The review process for journals is, if anything, much worse. It is often hard to find good reviewers for a paper. Reviewers who are too close to a specific paper tend to provide biased reviews as publication promotes their area and their work. Some try to gain or maintain a leadership status in their fields by strongly criticizing their "competitors". Those who are more removed from the area may not bother to learn it before passing judgement. All of them are pressed with time. Even if they read the paper carefully, they cannot allow the luxury to redo experiments, calculations or simulations and rarely have the time to seriously study the work related to a paper in order to make an intelligent judgement. 

University Committees

And it can get even worse. When candidates are evaluated for university positions, there is rarely even a single expert in the relevant committee. Much of the evaluation is based on the candidate's claims and her recommendations. Some advisors will write for each and every one of their students that they are the best scientist ever. Some sign a blank letter and ask the student to fill it in!

Job applicants sometimes take credit for work that is not theirs. They can safely assume that more often than not, committees will not be familiar with facts. They may get caught from time to time, but it is enough to succeed once. Modest candidates lose and over-sellers win. Honest advisers lose and corrupt ones win. The outsiders lose and the well connected ones win.  

Regulations that is never wrong is also never right

What is common about regulation by granting agencies, journals, and university committees? Once decisions are made, they are never reviewed. Panels are never punished for funding bad research. Refutations of works published in reputable journals have little effect on their popularity, and even in public perception of their accuracy (see this ESA paper about refutations and a Wired Story about retractions). Hiring committees are rarely punished for hiring the wrong people. 
The Solution - Transparency!

There are many ways to address the problems in the regulatory system but there is one common approach which is appropriate to all levels of regulation: transparency.
All reports of regulatory bodies should be publicly available, including the names of the reviewers. Panel members and reviewers would have to be much more careful in their work if the reviews are openly available. They would think twice before getting into a conflict of interest. Those who are good in their role as regulators would be able to publicize their service and be acknowledged for it.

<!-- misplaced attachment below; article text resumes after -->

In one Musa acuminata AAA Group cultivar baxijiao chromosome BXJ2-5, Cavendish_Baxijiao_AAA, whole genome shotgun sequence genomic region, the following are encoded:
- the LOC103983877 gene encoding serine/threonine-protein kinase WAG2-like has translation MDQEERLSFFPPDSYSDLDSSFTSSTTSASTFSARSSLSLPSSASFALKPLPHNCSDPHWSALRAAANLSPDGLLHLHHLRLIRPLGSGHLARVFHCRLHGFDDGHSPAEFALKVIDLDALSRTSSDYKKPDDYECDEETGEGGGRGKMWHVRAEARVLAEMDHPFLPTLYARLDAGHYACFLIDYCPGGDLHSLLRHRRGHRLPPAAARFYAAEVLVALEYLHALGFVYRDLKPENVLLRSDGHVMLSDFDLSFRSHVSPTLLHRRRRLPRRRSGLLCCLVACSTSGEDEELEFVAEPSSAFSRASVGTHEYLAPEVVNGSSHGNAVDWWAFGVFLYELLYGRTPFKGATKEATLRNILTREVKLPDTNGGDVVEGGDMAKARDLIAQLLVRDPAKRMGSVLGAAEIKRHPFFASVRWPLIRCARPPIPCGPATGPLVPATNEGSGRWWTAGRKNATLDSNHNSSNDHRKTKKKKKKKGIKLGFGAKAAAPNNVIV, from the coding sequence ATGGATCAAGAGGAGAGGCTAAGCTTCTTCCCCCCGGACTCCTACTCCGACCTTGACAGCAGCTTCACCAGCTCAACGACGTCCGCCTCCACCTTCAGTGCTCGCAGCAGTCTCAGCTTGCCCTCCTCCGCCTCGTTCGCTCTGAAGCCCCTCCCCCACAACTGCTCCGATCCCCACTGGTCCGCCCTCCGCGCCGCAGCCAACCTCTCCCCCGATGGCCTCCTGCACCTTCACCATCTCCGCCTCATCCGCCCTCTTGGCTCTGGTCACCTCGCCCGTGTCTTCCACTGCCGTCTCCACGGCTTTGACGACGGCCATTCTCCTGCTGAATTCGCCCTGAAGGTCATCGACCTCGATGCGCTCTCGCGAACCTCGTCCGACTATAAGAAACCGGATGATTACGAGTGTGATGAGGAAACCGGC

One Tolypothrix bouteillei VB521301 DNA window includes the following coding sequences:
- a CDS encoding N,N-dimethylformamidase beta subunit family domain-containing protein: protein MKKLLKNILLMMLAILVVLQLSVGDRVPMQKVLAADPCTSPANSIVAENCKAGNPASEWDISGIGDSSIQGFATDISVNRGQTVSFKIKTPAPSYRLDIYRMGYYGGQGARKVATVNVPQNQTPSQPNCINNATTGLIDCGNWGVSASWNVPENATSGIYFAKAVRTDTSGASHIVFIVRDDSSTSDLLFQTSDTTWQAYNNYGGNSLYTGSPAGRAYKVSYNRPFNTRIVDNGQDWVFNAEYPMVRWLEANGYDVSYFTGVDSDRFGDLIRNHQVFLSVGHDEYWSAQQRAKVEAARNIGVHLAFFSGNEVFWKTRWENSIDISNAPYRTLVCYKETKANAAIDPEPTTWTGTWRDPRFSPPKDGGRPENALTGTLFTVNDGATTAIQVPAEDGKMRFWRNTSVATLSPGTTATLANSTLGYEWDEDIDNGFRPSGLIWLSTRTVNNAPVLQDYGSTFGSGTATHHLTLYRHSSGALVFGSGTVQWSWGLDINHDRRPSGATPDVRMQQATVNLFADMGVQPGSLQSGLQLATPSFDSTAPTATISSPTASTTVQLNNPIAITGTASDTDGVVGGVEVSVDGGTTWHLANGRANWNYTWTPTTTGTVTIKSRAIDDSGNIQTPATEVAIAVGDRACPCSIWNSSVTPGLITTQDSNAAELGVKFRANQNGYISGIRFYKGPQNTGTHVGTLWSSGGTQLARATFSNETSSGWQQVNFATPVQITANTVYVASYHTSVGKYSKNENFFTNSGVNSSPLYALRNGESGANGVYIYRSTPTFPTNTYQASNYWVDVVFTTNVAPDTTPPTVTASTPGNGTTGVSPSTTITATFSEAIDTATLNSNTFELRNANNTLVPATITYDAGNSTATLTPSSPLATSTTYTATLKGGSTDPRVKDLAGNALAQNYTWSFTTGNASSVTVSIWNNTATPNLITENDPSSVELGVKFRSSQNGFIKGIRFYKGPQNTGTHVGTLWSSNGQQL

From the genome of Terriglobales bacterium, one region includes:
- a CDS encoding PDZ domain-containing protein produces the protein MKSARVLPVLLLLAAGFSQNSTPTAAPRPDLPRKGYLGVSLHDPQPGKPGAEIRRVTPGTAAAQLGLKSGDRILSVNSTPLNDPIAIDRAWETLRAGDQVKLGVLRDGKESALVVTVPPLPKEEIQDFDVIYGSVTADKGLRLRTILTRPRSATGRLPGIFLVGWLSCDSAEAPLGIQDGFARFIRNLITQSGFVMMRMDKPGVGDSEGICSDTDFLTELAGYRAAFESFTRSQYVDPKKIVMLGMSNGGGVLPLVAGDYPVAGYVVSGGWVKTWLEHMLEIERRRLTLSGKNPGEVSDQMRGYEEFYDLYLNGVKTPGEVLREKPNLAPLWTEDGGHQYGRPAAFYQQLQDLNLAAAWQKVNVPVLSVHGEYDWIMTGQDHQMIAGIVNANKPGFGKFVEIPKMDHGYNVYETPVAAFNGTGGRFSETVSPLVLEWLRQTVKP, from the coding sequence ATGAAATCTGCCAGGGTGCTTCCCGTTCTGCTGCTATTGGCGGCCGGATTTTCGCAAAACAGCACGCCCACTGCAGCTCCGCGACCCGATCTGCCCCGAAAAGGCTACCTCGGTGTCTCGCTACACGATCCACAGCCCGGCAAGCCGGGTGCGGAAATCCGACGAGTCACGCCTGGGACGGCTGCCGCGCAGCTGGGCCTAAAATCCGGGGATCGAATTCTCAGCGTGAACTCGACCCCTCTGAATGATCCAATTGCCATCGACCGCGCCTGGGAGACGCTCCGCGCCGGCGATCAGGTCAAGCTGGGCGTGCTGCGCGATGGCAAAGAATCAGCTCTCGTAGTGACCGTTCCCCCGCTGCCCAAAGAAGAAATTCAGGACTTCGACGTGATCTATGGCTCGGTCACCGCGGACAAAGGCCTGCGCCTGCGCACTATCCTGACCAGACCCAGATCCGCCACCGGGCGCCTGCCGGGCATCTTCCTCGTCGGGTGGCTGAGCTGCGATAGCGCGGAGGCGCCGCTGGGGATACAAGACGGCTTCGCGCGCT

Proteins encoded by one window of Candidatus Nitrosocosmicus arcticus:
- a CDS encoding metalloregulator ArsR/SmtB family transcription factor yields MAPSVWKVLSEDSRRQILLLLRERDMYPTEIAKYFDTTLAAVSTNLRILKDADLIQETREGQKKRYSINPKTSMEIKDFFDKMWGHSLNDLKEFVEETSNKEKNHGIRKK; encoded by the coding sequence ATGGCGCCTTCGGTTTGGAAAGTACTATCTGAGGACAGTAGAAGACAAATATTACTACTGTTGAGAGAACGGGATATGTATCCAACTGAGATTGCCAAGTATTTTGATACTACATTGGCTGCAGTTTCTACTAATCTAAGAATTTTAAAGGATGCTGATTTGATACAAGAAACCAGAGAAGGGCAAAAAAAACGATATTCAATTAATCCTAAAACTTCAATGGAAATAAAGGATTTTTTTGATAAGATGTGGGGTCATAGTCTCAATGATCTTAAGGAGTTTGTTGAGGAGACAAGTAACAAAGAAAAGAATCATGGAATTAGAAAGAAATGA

If the reports are public, each review would take a significant amount of work, but the overall time spent regulating science would be much lower.

Today, scientists can submit the same paper to many journals, the same flawed proposal to many funding agencies, the same inflated job application to many departments. As long as one of them goes along with the story, the scientist is bound to reap the benefits.If all of the submissions and reviews were publicly available, there wouldn't be much of an incentive for such strategies. The regulators would be saved from needless work and would have open access to important information regarding their decisions.

It is possible that open reviews would make science more confrontational. But scientists should aspire for openness. Isn't science all about learning in order to make progress?  Isn't it better to see who punches you in the face than being stabbed in the back?

Thanks to Andrej Bogdanov for very helpful edit of a draft of this post. 

1 comment:

  1. The security conferences that I mentioned that are making reviews available for the accepted papers are and (full anonymous reviews appended to the end of the PDFs)

    The mobisys ones seem to publicly identify the reviewer, but are summary reviews instead of the ones that the authors received.